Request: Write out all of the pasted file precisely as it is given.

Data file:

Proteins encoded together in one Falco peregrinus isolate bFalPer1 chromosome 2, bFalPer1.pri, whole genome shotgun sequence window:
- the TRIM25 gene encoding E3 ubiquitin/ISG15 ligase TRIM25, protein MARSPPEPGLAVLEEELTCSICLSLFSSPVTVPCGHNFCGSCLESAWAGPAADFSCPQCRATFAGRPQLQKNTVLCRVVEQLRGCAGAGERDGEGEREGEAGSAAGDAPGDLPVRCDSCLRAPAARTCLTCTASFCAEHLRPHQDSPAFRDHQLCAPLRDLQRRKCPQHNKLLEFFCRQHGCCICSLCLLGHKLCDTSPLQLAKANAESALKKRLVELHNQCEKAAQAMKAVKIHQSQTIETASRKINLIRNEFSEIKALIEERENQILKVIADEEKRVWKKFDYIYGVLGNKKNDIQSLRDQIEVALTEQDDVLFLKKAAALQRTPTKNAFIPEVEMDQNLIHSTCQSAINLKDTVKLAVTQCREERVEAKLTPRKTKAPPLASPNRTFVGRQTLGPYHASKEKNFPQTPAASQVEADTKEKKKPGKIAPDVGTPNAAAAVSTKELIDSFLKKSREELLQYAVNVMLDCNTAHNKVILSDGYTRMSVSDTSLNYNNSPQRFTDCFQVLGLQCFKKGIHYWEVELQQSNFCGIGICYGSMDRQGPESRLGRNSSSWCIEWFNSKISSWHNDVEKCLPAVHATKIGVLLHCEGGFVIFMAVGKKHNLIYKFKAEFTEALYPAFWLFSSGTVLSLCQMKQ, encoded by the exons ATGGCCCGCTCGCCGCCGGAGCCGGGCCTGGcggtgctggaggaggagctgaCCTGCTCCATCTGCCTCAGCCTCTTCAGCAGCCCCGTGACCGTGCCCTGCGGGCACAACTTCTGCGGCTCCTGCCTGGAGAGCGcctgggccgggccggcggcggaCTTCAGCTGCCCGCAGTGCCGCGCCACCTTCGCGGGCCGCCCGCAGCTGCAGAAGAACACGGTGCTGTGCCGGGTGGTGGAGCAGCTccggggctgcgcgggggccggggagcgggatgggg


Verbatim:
Proteins encoded together in one Falco peregrinus isolate bFalPer1 chromosome 2, bFalPer1.pri, whole genome shotgun sequence window:
- the TRIM25 gene encoding E3 ubiquitin/ISG15 ligase TRIM25, protein MARSPPEPGLAVLEEELTCSICLSLFSSPVTVPCGHNFCGSCLESAWAGPAADFSCPQCRATFAGRPQLQKNTVLCRVVEQLRGCAGAGERDGEGEREGEAGSAAGDAPGDLPVRCDSCLRAPAARTCLTCTASFCAEHLRPHQDSPAFRDHQLCAPLRDLQRRKCPQHNKLLEFFCRQHGCCICSLCLLGHKLCDTSPLQLAKANAESALKKRLVELHNQCEKAAQAMKAVKIHQSQTIETASRKINLIRNEFSEIKALIEERENQILKVIADEEKRVWKKFDYIYGVLGNKKNDIQSLRDQIEVALTEQDDVLFLKKAAALQRTPTKNAFIPEVEMDQNLIHSTCQSAINLKDTVKLAVTQCREERVEAKLTPRKTKAPPLASPNRTFVGRQTLGPYHASKEKNFPQTPAASQVEADTKEKKKPGKIAPDVGTPNAAAAVSTKELIDSFLKKSREELLQYAVNVMLDCNTAHNKVILSDGYTRMSVSDTSLNYNNSPQRFTDCFQVLGLQCFKKGIHYWEVELQQSNFCGIGICYGSMDRQGPESRLGRNSSSWCIEWFNSKISSWHNDVEKCLPAVHATKIGVLLHCEGGFVIFMAVGKKHNLIYKFKAEFTEALYPAFWLFSSGTVLSLCQMKQ, encoded by the exons ATGGCCCGCTCGCCGCCGGAGCCGGGCCTGGcggtgctggaggaggagctgaCCTGCTCCATCTGCCTCAGCCTCTTCAGCAGCCCCGTGACCGTGCCCTGCGGGCACAACTTCTGCGGCTCCTGCCTGGAGAGCGcctgggccgggccggcggcggaCTTCAGCTGCCCGCAGTGCCGCGCCACCTTCGCGGGCCGCCCGCAGCTGCAGAAGAACACGGTGCTGTGCCGGGTGGTGGAGCAGCTccggggctgcgcgggggccggggagcgggatgggg